#MeToo is necessary – but I’m sick of having to prove my humanity
Women are expected to reveal personal trauma to be taken seriously, writes Eleanor Penny

Universal credit isn’t about saving money – it’s about disciplining unemployed people
The scheme has cost a fortune and done nothing but cause suffering. So why does it exist at all? Tom Walker digs into universal credit’s origins in Tory ideology

Meet the digital feminists
We're building new online tools to create a new feminist community and tackle sexism wherever we find it, writes Franziska Grobke

The Marikana women’s fight for justice, five years on
Marienna Pope-Weidemann meets Sikhala Sonke, a grassroots social justice group led by the women of Marikana

Forget ‘Columbus Day’ – this is the Day of Indigenous Resistance
By Leyli Horna, Marcela Terán and Sebastián Ordonez for Wretched of the Earth

Uber and the corporate capture of e-petitions
Steve Andrews looks at a profit-making petition platform's questionable relationship with the cab company

You might be a centrist if…
What does 'centrist' mean? Tom Walker identifies the key markers to help you spot centrism in the wild

Black Journalism Fund Open Editorial Meeting in Leeds
Friday 13th October, 5pm to 7pm, meeting inside the Laidlaw Library, Leeds University

This leadership contest can transform Scottish Labour
Martyn Cook argues that with a new left-wing leader the Scottish Labour Party can make a comeback

Review: No Is Not Enough
Samir Dathi reviews No Is Not Enough: Defeating the New Shock Politics, by Naomi Klein

Building Corbyn’s Labour from the ground up: How ‘the left’ won in Hackney South
Heather Mendick has gone from phone-banker at Corbyn for Leader to Hackney Momentum organiser to secretary of her local party. Here, she shares her top tips on transforming Labour from the bottom up

Five things to know about the independence movement in Catalonia
James O'Nions looks at the underlying dynamics of the Catalan independence movement

‘This building will be a library!’ From referendum to general strike in Catalonia
Ignasi Bernat and David Whyte report from the Catalan general strike, as the movements prepare to build a new republic

Chlorine chickens are just the start: Liam Fox’s Brexit trade free-for-all
A hard-right free marketer is now in charge of our trade policy. We urgently need to develop an alternative vision, writes Nick Dearden

There is no ‘cult of Corbyn’ – this is a movement preparing for power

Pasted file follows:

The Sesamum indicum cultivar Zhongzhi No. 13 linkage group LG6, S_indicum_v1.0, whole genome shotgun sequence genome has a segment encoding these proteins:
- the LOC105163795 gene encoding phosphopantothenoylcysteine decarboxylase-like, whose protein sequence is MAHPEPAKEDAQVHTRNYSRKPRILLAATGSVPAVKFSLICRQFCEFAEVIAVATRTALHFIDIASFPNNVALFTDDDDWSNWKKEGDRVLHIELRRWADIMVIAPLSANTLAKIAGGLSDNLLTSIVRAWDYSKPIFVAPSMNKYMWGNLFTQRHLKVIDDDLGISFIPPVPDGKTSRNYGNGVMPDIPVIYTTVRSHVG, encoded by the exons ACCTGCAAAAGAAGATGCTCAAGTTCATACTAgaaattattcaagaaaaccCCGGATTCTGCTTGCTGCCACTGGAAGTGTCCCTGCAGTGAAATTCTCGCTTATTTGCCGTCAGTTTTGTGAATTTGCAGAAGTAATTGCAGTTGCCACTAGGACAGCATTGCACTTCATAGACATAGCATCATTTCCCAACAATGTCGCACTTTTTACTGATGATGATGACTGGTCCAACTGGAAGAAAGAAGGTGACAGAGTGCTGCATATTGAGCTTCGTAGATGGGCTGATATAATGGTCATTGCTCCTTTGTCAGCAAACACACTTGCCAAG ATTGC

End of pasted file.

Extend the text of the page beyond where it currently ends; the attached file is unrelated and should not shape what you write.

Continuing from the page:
The pundits still don’t understand that Labour’s new energy is about ‘we’ not ‘me’, writes Hilary Wainwright

Debt relief for the hurricane-hit islands is the least we should do
As the devastation from recent hurricanes in the Caribbean becomes clearer, the calls for debt relief for affected countries grow stronger, writes Tim Jones

‘Your credit score is not sufficient to enter this location’: the risks of the ‘smart city’
Jathan Sadowski explains techno-political trends of exclusion and enforcement in our cities, and how to overcome this new type of digital oppression

Why I’m standing with pregnant women and resisting NHS passport checks
Dr Joanna Dobbin says the government is making migrant women afraid to seek healthcare, increasing their chances of complications or even death

‘Committees in Defence of the Referendum’: update from Catalonia
Ignasi Bernat and David Whyte on developments as the Catalan people resist the Spanish state's crackdown on their independence referendum

The rights and safety of LGBTQ+ people are not guaranteed – we must continue to fight for them
Kennedy Walker looks at the growth in hate attacks at a time when the Tory government is being propped up by homophobes

Naomi Klein: the Corbyn movement is part of a global phenomenon
What radical writer Naomi Klein said in her guest speech to Labour Party conference

Waiting for the future to begin: refugees’ everyday lives in Greece
Solidarity volunteer Karolina Partyga on what she has learned from refugees in Thessaloniki

Don’t let Uber take you for a ride
Uber is no friend of passengers or workers, writes Lewis Norton – the firm has put riders at risk and exploited its drivers

Acid Corbynism’s next steps: building a socialist dance culture
Matt Phull and Will Stronge share more thoughts about the postcapitalist potential of the Acid Corbynist project

Flooding the cradle of civilisation: A 12,000 year old town in Kurdistan battles for survival
It’s one of the oldest continually inhabited places on earth, but a new dam has put Hasankeyf under threat, write Eliza Egret and Tom Anderson

New model activism: Putting Labour in office and the people in power
Hilary Wainwright examines how the ‘new politics’ needs to be about both winning electoral power and building transformative power

What is ‘free movement plus’?
A new report proposes an approach that can push back against the tide of anti-immigrant sentiment. Luke Cooper explains

The World Transformed: Red Pepper’s pick of the festival
Red Pepper is proud to be part of organising The World Transformed, in Brighton from 23-26 September. Here are our highlights from the programme

Working class theatre: Save Our Steel takes the stage
A new play inspired by Port Talbot’s ‘Save Our Steel’ campaign asks questions about the working class leaders of today. Adam Johannes talks to co-director Rhiannon White about the project, the people and the politics behind it


45